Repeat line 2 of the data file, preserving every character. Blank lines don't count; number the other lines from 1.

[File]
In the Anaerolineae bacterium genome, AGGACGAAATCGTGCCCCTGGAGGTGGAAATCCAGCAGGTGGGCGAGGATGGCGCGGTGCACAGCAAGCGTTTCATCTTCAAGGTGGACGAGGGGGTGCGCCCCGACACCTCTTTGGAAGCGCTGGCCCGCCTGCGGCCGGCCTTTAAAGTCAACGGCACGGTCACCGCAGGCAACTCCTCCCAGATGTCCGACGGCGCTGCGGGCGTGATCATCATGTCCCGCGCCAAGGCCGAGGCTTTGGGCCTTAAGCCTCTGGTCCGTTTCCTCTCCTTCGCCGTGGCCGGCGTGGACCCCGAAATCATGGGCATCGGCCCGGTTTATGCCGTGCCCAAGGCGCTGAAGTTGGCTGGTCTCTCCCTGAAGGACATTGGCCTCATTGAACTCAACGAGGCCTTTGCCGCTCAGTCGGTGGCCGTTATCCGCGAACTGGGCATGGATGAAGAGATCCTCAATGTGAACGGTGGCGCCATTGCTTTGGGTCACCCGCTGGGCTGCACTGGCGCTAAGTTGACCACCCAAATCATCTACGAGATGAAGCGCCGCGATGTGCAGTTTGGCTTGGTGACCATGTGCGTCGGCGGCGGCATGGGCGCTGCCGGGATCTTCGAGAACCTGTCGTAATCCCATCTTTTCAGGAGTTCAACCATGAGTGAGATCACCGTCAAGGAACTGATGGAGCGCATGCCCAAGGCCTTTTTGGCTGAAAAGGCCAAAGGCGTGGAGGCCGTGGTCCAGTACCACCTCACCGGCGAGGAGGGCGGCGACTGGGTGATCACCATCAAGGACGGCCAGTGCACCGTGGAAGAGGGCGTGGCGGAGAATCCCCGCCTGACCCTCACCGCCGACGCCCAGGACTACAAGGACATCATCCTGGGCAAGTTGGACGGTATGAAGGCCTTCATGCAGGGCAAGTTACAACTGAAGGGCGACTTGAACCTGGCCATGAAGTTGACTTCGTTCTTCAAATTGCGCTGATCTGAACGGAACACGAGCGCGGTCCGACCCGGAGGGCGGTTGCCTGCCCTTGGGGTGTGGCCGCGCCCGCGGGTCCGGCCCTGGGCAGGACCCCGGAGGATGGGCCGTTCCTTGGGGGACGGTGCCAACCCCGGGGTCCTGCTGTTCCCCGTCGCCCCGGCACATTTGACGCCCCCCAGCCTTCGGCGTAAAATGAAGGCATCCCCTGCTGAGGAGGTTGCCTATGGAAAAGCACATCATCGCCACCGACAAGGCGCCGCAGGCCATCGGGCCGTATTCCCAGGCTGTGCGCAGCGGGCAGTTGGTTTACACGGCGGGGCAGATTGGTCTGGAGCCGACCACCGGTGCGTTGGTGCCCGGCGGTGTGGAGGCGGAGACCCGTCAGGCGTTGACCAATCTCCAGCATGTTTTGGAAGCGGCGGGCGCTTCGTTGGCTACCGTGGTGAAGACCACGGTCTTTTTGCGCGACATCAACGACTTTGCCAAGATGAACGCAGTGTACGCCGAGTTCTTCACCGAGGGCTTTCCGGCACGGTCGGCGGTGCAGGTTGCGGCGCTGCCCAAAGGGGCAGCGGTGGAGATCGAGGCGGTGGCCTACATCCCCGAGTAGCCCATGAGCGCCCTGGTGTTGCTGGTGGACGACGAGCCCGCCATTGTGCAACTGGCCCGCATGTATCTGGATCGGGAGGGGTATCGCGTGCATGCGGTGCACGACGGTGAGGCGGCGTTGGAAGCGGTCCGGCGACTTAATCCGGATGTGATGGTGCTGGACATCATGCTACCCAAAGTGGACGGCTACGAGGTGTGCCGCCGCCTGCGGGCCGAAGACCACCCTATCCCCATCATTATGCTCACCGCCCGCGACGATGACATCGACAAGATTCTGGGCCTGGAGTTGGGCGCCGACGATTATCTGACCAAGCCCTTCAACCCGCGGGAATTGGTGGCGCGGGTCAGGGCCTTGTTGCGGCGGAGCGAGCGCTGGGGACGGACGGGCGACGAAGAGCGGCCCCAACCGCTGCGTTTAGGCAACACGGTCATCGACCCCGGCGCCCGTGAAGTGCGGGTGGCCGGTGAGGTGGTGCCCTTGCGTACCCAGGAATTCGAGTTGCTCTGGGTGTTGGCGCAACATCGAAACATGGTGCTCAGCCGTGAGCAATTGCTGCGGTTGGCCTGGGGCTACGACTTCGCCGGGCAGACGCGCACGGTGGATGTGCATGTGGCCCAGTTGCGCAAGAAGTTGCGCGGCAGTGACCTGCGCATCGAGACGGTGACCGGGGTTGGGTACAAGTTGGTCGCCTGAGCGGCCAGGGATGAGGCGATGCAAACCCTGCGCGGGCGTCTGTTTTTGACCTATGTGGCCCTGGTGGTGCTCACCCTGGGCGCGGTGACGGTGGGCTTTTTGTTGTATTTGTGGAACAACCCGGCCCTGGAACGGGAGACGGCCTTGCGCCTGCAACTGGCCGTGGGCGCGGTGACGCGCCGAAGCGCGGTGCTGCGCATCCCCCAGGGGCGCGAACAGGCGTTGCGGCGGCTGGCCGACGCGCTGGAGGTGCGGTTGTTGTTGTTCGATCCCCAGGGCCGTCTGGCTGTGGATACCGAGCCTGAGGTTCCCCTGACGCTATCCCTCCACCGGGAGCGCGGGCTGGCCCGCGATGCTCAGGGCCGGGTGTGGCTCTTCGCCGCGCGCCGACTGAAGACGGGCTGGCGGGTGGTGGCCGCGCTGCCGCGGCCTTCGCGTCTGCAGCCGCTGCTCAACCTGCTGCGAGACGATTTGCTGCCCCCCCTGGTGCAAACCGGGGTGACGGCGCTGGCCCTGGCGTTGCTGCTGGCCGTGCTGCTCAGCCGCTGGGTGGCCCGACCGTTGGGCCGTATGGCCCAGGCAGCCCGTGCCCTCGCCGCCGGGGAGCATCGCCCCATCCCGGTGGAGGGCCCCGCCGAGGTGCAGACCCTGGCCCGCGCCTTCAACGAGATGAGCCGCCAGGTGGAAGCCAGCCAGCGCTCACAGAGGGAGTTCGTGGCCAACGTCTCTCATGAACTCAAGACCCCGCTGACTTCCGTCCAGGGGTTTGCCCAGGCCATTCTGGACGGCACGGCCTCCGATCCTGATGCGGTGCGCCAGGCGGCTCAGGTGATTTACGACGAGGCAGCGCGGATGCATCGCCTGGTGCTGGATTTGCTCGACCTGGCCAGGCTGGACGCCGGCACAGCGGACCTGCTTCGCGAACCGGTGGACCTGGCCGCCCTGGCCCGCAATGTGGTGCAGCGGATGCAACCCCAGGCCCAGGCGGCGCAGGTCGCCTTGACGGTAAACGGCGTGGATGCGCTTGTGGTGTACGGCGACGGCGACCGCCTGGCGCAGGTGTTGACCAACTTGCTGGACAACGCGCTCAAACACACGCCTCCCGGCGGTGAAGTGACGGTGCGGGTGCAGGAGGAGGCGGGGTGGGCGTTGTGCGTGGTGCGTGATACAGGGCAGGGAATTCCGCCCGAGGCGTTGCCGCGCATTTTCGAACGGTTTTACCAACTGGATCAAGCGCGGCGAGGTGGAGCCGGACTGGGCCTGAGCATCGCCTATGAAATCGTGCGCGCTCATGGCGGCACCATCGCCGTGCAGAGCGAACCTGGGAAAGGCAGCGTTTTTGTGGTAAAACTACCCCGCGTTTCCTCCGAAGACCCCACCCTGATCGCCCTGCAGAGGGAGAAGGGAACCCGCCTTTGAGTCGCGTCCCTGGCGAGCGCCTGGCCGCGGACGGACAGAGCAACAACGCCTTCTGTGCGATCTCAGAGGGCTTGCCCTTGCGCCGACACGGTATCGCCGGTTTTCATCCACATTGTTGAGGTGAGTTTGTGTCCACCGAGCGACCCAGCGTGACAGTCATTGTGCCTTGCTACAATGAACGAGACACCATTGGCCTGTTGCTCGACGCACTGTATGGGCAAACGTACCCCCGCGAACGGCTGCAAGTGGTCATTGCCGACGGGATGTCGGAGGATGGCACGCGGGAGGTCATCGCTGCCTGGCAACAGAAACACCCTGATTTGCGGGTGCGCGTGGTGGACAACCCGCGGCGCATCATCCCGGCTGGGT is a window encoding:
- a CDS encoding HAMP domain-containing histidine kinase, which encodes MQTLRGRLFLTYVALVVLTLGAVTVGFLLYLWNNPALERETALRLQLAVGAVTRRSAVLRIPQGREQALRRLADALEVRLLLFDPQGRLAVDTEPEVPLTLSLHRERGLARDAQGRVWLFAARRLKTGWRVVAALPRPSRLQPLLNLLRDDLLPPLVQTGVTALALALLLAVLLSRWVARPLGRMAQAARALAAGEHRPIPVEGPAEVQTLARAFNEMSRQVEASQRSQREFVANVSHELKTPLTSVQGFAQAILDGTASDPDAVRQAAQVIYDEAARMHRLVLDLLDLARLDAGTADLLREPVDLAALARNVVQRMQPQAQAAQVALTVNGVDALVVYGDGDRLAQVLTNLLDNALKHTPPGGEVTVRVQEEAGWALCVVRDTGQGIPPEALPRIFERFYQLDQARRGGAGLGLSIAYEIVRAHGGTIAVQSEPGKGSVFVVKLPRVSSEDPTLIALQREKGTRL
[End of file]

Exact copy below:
- a CDS encoding HAMP domain-containing histidine kinase, which encodes MQTLRGRLFLTYVALVVLTLGAVTVGFLLYLWNNPALERETALRLQLAVGAVTRRSAVLRIPQGREQALRRLADALEVRLLLFDPQGRLAVDTEPEVPLTLSLHRERGLARDAQGRVWLFAARRLKTGWRVVAALPRPSRLQPLLNLLRDDLLPPLVQTGVTALALALLLAVLLSRWVARPLGRMAQAARALAAGEHRPIPVEGPAEVQTLARAFNEMSRQVEASQRSQREFVANVSHELKTPLTSVQGFAQAILDGTASDPDAVRQAAQVIYDEAARMHRLVLDLLDLARLDAGTADLLREPVDLAALARNVVQRMQPQAQAAQVALTVNGVDALVVYGDGDRLAQVLTNLLDNALKHTPPGGEVTVRVQEEAGWALCVVRDTGQGIPPEALPRIFERFYQLDQARRGGAGLGLSIAYEIVRAHGGTIAVQSEPGKGSVFVVKLPRVSSEDPTLIALQREKGTRL